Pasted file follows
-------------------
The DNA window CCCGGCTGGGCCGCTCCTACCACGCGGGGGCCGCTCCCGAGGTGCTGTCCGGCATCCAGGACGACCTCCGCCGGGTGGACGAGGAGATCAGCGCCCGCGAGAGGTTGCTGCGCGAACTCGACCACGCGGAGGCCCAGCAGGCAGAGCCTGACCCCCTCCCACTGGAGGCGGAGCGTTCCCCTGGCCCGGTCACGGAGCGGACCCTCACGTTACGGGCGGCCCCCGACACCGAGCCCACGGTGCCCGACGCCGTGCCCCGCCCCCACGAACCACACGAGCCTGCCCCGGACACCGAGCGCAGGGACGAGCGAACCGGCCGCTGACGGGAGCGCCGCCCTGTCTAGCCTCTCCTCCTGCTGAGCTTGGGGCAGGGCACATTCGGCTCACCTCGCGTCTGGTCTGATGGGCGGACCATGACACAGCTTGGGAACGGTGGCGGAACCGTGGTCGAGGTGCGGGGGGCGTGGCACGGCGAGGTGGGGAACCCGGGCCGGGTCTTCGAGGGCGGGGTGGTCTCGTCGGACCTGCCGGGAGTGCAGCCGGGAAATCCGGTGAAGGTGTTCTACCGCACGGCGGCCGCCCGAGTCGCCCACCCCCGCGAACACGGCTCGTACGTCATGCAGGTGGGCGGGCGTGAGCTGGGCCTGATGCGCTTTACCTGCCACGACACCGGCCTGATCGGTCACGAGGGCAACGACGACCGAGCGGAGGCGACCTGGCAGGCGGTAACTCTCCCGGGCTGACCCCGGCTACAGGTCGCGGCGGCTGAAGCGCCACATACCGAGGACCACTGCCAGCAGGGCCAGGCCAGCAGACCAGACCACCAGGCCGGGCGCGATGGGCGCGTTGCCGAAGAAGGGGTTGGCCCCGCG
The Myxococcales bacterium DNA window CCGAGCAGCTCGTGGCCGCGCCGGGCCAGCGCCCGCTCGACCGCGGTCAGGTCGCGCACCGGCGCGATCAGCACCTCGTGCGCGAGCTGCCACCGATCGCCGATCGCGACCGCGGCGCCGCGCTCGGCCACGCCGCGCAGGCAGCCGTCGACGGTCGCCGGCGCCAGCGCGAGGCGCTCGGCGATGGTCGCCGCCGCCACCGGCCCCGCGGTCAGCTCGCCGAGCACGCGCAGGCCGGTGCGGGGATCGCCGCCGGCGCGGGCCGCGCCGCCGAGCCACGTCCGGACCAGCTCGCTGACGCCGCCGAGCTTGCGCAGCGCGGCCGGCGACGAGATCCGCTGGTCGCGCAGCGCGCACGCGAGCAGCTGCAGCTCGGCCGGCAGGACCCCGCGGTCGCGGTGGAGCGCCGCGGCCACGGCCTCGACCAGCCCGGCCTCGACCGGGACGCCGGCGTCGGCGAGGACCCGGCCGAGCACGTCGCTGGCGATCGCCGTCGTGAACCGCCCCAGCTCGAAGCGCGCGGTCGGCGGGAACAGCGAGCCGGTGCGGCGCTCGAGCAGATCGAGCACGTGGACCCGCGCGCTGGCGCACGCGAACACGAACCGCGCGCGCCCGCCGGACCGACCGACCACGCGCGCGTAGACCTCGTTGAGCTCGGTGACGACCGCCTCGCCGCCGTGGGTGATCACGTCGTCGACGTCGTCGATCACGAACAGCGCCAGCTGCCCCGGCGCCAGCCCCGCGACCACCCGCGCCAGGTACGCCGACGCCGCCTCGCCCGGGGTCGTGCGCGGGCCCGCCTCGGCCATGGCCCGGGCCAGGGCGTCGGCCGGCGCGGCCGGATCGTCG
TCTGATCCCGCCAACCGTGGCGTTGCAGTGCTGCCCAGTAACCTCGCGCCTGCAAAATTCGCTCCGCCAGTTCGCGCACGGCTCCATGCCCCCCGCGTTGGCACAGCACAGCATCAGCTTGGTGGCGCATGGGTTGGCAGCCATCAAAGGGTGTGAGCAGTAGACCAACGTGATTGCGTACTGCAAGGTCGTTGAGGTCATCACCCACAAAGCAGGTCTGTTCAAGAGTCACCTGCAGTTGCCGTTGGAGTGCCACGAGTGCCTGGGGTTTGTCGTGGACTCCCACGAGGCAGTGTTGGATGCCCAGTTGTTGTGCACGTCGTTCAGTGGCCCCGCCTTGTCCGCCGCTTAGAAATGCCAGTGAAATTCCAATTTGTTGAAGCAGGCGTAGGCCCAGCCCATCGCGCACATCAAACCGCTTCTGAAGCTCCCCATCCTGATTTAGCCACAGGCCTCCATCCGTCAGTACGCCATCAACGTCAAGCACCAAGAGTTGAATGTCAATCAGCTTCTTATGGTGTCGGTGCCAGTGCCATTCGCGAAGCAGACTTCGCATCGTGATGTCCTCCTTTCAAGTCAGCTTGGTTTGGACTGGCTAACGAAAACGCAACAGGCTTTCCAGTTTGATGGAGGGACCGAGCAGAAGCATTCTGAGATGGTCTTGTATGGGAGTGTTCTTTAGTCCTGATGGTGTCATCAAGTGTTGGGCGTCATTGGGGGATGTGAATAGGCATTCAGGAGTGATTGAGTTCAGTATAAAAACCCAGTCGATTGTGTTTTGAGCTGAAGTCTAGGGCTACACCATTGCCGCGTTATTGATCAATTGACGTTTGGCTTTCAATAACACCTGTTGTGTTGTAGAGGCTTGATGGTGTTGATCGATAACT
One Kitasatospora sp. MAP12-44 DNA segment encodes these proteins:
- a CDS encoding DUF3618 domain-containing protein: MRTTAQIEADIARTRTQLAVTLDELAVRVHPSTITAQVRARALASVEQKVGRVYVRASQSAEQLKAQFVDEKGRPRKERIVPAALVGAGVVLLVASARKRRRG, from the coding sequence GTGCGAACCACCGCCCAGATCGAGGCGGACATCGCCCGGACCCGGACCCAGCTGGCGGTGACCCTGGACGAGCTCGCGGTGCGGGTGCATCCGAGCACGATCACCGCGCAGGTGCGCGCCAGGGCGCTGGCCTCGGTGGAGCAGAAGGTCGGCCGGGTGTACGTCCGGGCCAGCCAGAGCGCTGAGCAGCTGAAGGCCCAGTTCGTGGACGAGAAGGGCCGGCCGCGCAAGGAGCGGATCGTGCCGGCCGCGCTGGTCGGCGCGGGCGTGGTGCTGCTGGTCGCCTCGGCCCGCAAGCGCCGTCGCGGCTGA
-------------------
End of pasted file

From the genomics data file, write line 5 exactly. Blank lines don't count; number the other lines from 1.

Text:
- a CDS encoding DUF3618 domain-containing protein: MRTTAQIEADIARTRTQLAVTLDELAVRVHPSTITAQVRARALASVEQKVGRVYVRASQSAEQLKAQFVDEKGRPRKERIVPAALVGAGVVLLVASARKRRRG, from the coding sequence GTGCGAACCACCGCCCAGATCGAGGCGGACATCGCCCGGACCCGGACCCAGCTGGCGGTGACCCTGGACGAGCTCGCGGTGCGGGTGCATCCGAGCACGATCACCGCGCAGGTGCGCGCCAGGGCGCTGGCCTCGGTGGAGCAGAAGGTCGGCCGGGTGTACGTCCGGGCCAGCCAGAGCGCTGAGCAGCTGAAGGCCCAGTTCGTGGACGAGAAGGGCCGGCCGCGCAAGGAGCGGATCGTGCCGGCCGCGCTGGTCGGCGCGGGCGTGGTGCTGCTGGTCGCCTCGGCCCGCAAGCGCCGTCGCGGCTGA